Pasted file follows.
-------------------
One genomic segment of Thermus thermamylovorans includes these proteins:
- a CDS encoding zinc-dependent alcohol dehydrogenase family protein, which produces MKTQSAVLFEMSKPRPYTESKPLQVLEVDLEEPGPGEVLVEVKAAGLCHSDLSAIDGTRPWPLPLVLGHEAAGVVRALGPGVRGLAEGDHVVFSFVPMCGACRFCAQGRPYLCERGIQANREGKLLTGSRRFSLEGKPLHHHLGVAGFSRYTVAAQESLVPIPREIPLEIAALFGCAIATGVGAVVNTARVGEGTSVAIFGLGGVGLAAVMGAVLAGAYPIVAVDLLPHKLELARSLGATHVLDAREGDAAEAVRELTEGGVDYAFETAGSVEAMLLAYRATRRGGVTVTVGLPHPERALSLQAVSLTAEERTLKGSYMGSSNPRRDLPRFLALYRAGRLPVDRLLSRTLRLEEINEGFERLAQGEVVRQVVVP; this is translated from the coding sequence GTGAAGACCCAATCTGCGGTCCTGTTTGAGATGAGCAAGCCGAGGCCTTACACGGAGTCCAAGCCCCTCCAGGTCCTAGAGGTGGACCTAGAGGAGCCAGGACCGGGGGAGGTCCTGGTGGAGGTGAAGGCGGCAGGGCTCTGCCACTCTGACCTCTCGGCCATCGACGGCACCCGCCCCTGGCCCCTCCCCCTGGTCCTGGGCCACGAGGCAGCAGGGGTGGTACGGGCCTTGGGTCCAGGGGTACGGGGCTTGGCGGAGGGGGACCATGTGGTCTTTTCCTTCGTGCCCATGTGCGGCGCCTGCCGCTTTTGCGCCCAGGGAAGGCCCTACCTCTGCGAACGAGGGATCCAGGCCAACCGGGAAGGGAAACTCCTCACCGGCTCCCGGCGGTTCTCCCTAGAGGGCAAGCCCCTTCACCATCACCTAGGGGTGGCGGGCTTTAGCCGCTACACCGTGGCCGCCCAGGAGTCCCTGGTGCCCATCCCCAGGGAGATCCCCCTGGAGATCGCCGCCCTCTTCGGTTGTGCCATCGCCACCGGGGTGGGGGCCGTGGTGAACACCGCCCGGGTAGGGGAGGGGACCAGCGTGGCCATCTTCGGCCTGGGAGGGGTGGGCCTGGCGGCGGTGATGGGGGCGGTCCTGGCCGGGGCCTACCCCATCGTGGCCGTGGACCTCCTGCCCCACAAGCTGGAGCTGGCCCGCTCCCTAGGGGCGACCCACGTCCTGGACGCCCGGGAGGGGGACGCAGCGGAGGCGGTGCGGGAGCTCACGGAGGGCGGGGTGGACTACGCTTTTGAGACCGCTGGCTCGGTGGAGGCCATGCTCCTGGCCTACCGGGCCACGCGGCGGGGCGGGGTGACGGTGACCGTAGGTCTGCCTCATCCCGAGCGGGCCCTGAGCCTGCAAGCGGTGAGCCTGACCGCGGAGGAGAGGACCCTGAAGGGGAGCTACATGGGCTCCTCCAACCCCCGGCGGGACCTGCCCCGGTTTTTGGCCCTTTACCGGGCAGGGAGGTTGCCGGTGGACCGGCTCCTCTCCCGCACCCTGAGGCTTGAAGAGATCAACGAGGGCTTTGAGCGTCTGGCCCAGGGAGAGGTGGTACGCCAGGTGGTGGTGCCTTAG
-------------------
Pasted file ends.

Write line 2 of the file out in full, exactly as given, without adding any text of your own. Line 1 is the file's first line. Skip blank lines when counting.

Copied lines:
- a CDS encoding zinc-dependent alcohol dehydrogenase family protein, which produces MKTQSAVLFEMSKPRPYTESKPLQVLEVDLEEPGPGEVLVEVKAAGLCHSDLSAIDGTRPWPLPLVLGHEAAGVVRALGPGVRGLAEGDHVVFSFVPMCGACRFCAQGRPYLCERGIQANREGKLLTGSRRFSLEGKPLHHHLGVAGFSRYTVAAQESLVPIPREIPLEIAALFGCAIATGVGAVVNTARVGEGTSVAIFGLGGVGLAAVMGAVLAGAYPIVAVDLLPHKLELARSLGATHVLDAREGDAAEAVRELTEGGVDYAFETAGSVEAMLLAYRATRRGGVTVTVGLPHPERALSLQAVSLTAEERTLKGSYMGSSNPRRDLPRFLALYRAGRLPVDRLLSRTLRLEEINEGFERLAQGEVVRQVVVP; this is translated from the coding sequence GTGAAGACCCAATCTGCGGTCCTGTTTGAGATGAGCAAGCCGAGGCCTTACACGGAGTCCAAGCCCCTCCAGGTCCTAGAGGTGGACCTAGAGGAGCCAGGACCGGGGGAGGTCCTGGTGGAGGTGAAGGCGGCAGGGCTCTGCCACTCTGACCTCTCGGCCATCGACGGCACCCGCCCCTGGCCCCTCCCCCTGGTCCTGGGCCACGAGGCAGCAGGGGTGGTACGGGCCTTGGGTCCAGGGGTACGGGGCTTGGCGGAGGGGGACCATGTGGTCTTTTCCTTCGTGCCCATGTGCGGCGCCTGCCGCTTTTGCGCCCAGGGAAGGCCCTACCTCTGCGAACGAGGGATCCAGGCCAACCGGGAAGGGAAACTCCTCACCGGCTCCCGGCGGTTCTCCCTAGAGGGCAAGCCCCTTCACCATCACCTAGGGGTGGCGGGCTTTAGCCGCTACACCGTGGCCGCCCAGGAGTCCCTGGTGCCCATCCCCAGGGAGATCCCCCTGGAGATCGCCGCCCTCTTCGGTTGTGCCATCGCCACCGGGGTGGGGGCCGTGGTGAACACCGCCCGGGTAGGGGAGGGGACCAGCGTGGCCATCTTCGGCCTGGGAGGGGTGGGCCTGGCGGCGGTGATGGGGGCGGTCCTGGCCGGGGCCTACCCCATCGTGGCCGTGGACCTCCTGCCCCACAAGCTGGAGCTGGCCCGCTCCCTAGGGGCGACCCACGTCCTGGACGCCCGGGAGGGGGACGCAGCGGAGGCGGTGCGGGAGCTCACGGAGGGCGGGGTGGACTACGCTTTTGAGACCGCTGGCTCGGTGGAGGCCATGCTCCTGGCCTACCGGGCCACGCGGCGGGGCGGGGTGACGGTGACCGTAGGTCTGCCTCATCCCGAGCGGGCCCTGAGCCTGCAAGCGGTGAGCCTGACCGCGGAGGAGAGGACCCTGAAGGGGAGCTACATGGGCTCCTCCAACCCCCGGCGGGACCTGCCCCGGTTTTTGGCCCTTTACCGGGCAGGGAGGTTGCCGGTGGACCGGCTCCTCTCCCGCACCCTGAGGCTTGAAGAGATCAACGAGGGCTTTGAGCGTCTGGCCCAGGGAGAGGTGGTACGCCAGGTGGTGGTGCCTTAG